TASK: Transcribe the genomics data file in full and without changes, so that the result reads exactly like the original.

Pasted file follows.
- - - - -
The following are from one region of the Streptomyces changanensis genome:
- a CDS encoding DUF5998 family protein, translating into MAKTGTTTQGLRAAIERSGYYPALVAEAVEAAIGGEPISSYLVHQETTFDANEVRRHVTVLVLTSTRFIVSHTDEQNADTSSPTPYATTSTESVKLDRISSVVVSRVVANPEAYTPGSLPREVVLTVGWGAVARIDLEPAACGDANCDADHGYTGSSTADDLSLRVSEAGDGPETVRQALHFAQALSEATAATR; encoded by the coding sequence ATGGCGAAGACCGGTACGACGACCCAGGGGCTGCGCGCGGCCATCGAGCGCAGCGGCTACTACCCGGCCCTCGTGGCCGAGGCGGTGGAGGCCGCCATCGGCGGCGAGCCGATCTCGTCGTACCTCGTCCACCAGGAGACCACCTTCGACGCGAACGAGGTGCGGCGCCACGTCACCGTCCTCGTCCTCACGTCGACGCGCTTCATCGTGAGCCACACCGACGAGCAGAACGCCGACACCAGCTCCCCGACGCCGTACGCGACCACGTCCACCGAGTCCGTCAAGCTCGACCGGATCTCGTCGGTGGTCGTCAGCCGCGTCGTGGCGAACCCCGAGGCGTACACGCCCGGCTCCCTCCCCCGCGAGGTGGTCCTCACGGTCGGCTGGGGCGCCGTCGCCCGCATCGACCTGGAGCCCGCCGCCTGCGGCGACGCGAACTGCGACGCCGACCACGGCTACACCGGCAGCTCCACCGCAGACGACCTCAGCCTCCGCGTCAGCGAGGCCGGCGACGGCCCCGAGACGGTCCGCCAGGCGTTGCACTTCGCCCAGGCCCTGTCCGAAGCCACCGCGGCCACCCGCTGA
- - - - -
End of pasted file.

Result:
The following are from one region of the Streptomyces changanensis genome:
- a CDS encoding DUF5998 family protein, translating into MAKTGTTTQGLRAAIERSGYYPALVAEAVEAAIGGEPISSYLVHQETTFDANEVRRHVTVLVLTSTRFIVSHTDEQNADTSSPTPYATTSTESVKLDRISSVVVSRVVANPEAYTPGSLPREVVLTVGWGAVARIDLEPAACGDANCDADHGYTGSSTADDLSLRVSEAGDGPETVRQALHFAQALSEATAATR; encoded by the coding sequence ATGGCGAAGACCGGTACGACGACCCAGGGGCTGCGCGCGGCCATCGAGCGCAGCGGCTACTACCCGGCCCTCGTGGCCGAGGCGGTGGAGGCCGCCATCGGCGGCGAGCCGATCTCGTCGTACCTCGTCCACCAGGAGACCACCTTCGACGCGAACGAGGTGCGGCGCCACGTCACCGTCCTCGTCCTCACGTCGACGCGCTTCATCGTGAGCCACACCGACGAGCAGAACGCCGACACCAGCTCCCCGACGCCGTACGCGACCACGTCCACCGAGTCCGTCAAGCTCGACCGGATCTCGTCGGTGGTCGTCAGCCGCGTCGTGGCGAACCCCGAGGCGTACACGCCCGGCTCCCTCCCCCGCGAGGTGGTCCTCACGGTCGGCTGGGGCGCCGTCGCCCGCATCGACCTGGAGCCCGCCGCCTGCGGCGACGCGAACTGCGACGCCGACCACGGCTACACCGGCAGCTCCACCGCAGACGACCTCAGCCTCCGCGTCAGCGAGGCCGGCGACGGCCCCGAGACGGTCCGCCAGGCGTTGCACTTCGCCCAGGCCCTGTCCGAAGCCACCGCGGCCACCCGCTGA